When it comes to the United States, there appears to be good news for now. There is the loyalty of the military to consider, where a would-be Trump coup appears to fall flat. The U.S. military has for the entire duration of its existence been apolitical, and service members swear to uphold the constitution. Thus, orders that clearly contradict or threaten the constitution are unlikely to be obeyed by the uniform ranks, even if civilian appointees within the Department of Defense support them. Trump has also repeatedly insulted and alienated the military, both over symbolic issues and by targeting his own generals for criticism.

Trump also lacks a sufficient legal pretext to hold onto power. Allegations of massive voter fraud by Trump and his supporters have failed in court, with even highly conservative judges noting that there is no merit to the allegations. Though some people worry about the strong conservative majority on the U.S. Supreme Court, it is unlikely that a voter fraud case that has been dismissed due to lack of evidence will find its way there. Even then, the court cannot overturn an election. The constitution is unambiguous. Trump will cease being president on Jan. 20 at midday. This is not open for interpretation.

Trumps voter fraud allegations certainly are helping to create a narrative for his supporters, but it is hardly control of the narrative. Polling is mixed, but there is no majority, or even a significant plurality, for Trump’s ideas. One poll found that 79 percent of respondents believe Biden won, 13 percent believe it’s undecided, and just 3 percent believe in a Trump victory. The United States has no state news agency that can broadcast within the country, and even within news groups such as Fox normally heavily predisposed to Trump there is doubt over his allegations.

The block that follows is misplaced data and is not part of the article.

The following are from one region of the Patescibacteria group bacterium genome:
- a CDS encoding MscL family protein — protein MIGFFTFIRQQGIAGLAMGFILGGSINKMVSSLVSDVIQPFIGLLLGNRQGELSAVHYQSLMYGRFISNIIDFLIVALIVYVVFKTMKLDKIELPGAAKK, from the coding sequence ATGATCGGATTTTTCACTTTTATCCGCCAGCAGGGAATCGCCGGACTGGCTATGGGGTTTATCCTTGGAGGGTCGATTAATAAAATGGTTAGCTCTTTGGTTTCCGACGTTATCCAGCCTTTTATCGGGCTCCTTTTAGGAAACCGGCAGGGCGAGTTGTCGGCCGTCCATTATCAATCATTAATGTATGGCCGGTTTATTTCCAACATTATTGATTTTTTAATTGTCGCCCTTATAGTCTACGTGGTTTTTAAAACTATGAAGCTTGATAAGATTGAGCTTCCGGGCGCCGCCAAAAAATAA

Certainly, the opposition to Trump is divided over ideological and policy lines, but an attempt by Trump to illegally hold onto power would serve as a unifying force. Massive protests would erupt in all major cities, as they did this summer over Black Lives Matter, and state governments would refuse to back Trump’s claims. Key Republican secretaries of state and governors are dismissing Trump’s claims.

It is also unlikely that, though Biden has not received acknowledgement of his victory from several governments especially those with strong personal ties to the Trump family or hostile to the United States, a Trump-led junta would gain international recognition. It seems highly unlikely a single allied democratic government would support Trump staying in office, especially if he did so through a coup.

Much like the Gang of Eight, Trump may have the desire to hold onto power and stave off the inevitable, but he is even less capable of doing so than they were in 1991. Trump still commands the military and federal government until Jan. 20, but he is unlikely to find more than a handful of professionals who would be willing to let him use extra-constitutional means to remain in office after his term expires.

It is still unclear what Trump will do in the days and weeks ahead, but his options are extremely limited. It is likely his obstinacy will make the incoming Biden administration job harder with a bumpy transition. Trump’s antics will also continue to galvanize his most deranged supporters and raise the risk of domestic terrorism in the years ahead. Ultimately, Trump cannot succeed in launching a coup because he lacks any of the necessary components to give it even a remote chance of success.

Jeff Hawn is a doctoral candidate at the London School of Economics and Political Science’s department of international history. His research focuses on the 1993 Russian constitutional crisis and the post-Cold War international order.